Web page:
Two British publishers have censored books intended for Western readers to ensure they can be printed cheaply in China, in the latter case by companies that have succumbed to Beijing’s restrictions on freedom of expression.
Octopus books, part of the Hatchet Literary Empire, and the London-registered Corto, have removed references to Taiwan and other subjects banned by the Chinese authorities from a number of books, according to two people familiar with the subject.
The revelations follow a series of censorship disputes in the publishing sector. In 2017, academic publishers Springer Nature and Cambridge University Press They were criticized after it became clear that each of them had blocked access to hundreds of articles in China.
But evidence obtained by the Financial Times gives the first indication that even books sold in the West are undergoing repairs to appease Beijing.
Since 2020, Octopus, “a leading publisher of non-fiction books,” has removed at least two books from references to Taiwan, a democratic country that China claims is its territory. In one case an entire section relating to Taiwan was cut.
During that time Quarto, a photo book publisher that in 2020 released the New York Times bestseller This book is anti-racistDelete mentions of Hong Kong and the opposing artist Ai Weiwei from separate publications.
The nationality of the people mentioned in one book was also changed from Taiwan to East Asia, while references to Tibet, an area annexed to China in 1951, were amended in two books to point to Chinese territory.
Both Octopus and Quarto censored books after suppliers in China, who face legal restrictions on what they could print, said they had failed to publish the original text. People familiar with the changes did not want to publish the names of the books that were affected because it could risk anonymity, but the FT has seen documents confirming the edits.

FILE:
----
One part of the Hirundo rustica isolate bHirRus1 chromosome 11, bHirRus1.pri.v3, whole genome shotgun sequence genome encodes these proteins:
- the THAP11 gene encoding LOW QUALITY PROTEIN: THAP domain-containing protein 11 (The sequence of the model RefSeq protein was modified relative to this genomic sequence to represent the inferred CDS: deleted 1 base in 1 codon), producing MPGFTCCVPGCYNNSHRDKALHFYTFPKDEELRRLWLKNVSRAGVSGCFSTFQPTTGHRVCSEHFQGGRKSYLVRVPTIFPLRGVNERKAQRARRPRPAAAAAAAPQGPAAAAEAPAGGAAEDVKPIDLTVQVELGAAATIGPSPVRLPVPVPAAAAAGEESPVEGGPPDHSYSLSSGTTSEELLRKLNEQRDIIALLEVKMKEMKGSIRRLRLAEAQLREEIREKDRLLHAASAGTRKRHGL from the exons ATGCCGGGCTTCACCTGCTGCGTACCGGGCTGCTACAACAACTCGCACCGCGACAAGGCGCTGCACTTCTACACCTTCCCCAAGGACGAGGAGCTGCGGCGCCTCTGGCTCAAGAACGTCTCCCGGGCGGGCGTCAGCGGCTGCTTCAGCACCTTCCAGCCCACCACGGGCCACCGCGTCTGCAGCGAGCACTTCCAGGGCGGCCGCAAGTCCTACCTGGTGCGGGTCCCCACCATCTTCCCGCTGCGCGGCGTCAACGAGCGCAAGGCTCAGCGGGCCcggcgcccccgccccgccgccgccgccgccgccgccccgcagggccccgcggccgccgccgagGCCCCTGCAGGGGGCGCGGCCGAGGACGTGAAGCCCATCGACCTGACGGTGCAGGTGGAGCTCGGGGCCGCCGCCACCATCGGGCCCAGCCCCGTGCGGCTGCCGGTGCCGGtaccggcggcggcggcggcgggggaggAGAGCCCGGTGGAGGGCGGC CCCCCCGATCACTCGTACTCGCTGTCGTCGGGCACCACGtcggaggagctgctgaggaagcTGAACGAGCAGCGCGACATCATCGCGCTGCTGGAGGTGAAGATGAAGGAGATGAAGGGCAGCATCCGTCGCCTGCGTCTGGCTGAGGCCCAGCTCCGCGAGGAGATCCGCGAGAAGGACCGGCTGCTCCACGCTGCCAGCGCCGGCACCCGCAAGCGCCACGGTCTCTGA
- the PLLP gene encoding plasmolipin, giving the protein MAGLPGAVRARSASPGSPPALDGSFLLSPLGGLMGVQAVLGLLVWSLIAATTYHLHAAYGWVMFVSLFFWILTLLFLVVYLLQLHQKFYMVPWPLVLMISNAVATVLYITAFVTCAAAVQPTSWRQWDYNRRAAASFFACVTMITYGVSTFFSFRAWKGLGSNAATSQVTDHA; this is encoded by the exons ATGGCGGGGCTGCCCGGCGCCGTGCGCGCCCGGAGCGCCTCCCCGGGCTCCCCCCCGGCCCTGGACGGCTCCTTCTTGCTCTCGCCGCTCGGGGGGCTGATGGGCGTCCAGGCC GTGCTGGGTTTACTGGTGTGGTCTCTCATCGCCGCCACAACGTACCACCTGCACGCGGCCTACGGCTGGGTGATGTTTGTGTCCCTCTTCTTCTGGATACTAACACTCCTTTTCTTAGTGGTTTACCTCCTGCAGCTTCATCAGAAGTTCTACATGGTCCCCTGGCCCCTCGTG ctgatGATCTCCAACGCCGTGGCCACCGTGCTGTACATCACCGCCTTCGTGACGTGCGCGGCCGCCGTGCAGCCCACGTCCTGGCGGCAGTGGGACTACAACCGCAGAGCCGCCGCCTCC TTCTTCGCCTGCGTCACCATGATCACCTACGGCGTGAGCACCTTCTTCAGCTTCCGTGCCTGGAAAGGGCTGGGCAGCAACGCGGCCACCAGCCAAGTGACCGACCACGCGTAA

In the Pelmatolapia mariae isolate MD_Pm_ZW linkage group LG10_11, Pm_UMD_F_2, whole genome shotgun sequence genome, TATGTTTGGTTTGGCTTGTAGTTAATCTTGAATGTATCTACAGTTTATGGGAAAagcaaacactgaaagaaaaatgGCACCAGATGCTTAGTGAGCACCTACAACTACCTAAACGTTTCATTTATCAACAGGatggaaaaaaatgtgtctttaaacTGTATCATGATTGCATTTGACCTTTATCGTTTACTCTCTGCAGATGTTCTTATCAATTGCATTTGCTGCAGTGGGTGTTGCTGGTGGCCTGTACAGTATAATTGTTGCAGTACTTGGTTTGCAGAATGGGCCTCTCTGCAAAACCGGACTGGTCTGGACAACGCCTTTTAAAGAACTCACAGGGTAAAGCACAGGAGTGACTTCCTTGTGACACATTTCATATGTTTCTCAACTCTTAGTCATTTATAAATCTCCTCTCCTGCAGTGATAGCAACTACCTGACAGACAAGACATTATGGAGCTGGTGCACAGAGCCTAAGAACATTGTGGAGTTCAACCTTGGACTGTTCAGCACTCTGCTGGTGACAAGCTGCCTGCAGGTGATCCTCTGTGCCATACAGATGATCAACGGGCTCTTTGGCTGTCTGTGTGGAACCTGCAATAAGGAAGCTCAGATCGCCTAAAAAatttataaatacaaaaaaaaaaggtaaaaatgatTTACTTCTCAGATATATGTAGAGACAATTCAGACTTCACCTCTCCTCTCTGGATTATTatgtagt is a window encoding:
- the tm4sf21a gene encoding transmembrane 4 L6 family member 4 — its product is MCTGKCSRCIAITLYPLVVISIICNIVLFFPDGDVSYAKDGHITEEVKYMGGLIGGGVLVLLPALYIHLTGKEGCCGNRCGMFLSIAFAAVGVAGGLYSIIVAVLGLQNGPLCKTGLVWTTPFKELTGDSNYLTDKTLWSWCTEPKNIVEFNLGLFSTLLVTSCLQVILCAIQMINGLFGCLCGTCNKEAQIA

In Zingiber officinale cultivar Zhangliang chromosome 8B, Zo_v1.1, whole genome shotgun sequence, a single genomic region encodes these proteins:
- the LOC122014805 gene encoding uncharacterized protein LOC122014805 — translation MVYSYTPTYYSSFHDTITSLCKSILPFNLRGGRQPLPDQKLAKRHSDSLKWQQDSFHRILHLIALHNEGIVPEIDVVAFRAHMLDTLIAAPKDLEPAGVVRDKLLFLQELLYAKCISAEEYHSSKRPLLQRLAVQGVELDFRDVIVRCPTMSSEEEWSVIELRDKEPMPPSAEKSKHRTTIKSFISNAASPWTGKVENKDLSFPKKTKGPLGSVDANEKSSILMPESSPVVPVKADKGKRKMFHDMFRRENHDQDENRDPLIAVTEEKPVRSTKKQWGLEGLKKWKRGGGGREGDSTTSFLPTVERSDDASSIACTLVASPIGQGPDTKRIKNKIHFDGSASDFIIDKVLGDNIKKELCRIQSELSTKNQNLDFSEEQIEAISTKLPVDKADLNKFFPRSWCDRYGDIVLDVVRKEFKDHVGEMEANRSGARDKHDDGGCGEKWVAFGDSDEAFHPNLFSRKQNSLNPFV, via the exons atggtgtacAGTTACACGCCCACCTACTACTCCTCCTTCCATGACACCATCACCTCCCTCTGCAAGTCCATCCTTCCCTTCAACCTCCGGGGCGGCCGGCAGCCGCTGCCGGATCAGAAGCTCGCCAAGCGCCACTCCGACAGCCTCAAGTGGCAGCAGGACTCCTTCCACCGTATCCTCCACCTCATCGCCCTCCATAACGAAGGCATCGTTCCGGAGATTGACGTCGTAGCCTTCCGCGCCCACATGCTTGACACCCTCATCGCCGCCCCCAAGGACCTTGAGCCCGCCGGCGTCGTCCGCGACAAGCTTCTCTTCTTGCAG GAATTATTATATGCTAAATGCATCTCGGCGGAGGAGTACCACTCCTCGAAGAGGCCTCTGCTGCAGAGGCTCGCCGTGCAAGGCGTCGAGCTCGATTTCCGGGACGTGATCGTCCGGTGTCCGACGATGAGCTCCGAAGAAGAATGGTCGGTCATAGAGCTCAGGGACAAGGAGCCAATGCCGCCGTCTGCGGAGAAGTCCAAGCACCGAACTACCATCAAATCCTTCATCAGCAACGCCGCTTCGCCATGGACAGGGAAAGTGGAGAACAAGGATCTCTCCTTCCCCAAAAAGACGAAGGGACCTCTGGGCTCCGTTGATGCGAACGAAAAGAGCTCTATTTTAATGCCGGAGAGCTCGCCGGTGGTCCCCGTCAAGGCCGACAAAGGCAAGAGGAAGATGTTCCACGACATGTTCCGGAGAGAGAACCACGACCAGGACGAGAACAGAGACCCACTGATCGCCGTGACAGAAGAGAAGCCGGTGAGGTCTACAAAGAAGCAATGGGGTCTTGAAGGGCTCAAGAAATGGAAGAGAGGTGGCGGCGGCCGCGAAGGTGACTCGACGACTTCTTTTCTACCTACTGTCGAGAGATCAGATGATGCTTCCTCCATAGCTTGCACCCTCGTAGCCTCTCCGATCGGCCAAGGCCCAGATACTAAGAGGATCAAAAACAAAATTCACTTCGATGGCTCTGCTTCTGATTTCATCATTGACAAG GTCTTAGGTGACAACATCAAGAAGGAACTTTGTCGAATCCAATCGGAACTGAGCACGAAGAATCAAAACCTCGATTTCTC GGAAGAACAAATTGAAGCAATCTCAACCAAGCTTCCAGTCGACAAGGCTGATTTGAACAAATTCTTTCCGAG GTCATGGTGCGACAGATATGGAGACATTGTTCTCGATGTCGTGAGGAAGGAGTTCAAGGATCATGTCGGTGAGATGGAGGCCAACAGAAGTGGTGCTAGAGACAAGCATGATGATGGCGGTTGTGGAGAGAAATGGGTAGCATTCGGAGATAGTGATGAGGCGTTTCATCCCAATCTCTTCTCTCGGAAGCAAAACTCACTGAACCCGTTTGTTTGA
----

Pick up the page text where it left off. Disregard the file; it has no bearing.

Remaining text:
“Why do they still choose China to print the books at a cheaper cost, because they understand the law and the restrictions on the content?” Asked Rose Lokio, a professor of journalism at the Baptist University of Hong Kong. She added that the controversy was just the latest “profit-driven” example of “how foreign companies are proactively cooperating with censorship.”
Advertisers across the industry told FT that printing in China, where production fees are lower than elsewhere, has become increasingly difficult.
Last year, the American printing company RR Donnelley & Sons released a memo seen by the FT, saying that its Chinese printers had failed to produce books reminiscent of human rights violations. Xinjiang And proposals originating from Covid-19 in China.
People familiar with the subject said that Quatto and Octopus had printed particularly sensitive books outside of China, but cost pressures discouraged them from doing so in all publications.
“[Octopus Books] Do not agree with this on the moral level. but [the company] Does not share enough to raise the price of [its] Books, “said a Hatchet employee, who did not want to be named.
Publishing is supposed to be an “idea industry,” so censorship feels particularly “cunning,” Adam added.
A Quarto spokesman said the publisher has not made any changes at the request of vendors and always defends the editorial integrity of its library.
But, the spokesman added, the company had a “fiduciary duty to act in the interests of our shareholders” and to work with suppliers in China who “consistently provide” value for money.
A spokesman for Octopus Books said all books with sensitive text-relevant details are not printed in China. Changes made “are not material and we always ask the author’s permission first to check that they are convenient to continue.”
A spokesman for RR Donnelley said the company operated one of the world’s largest print networks and “in situations where materials are rejected, or may be rejected, we may offer alternative production locations.”
Another report by Alex Barker, Patricia Nilsson and Eleanor Olcott in London
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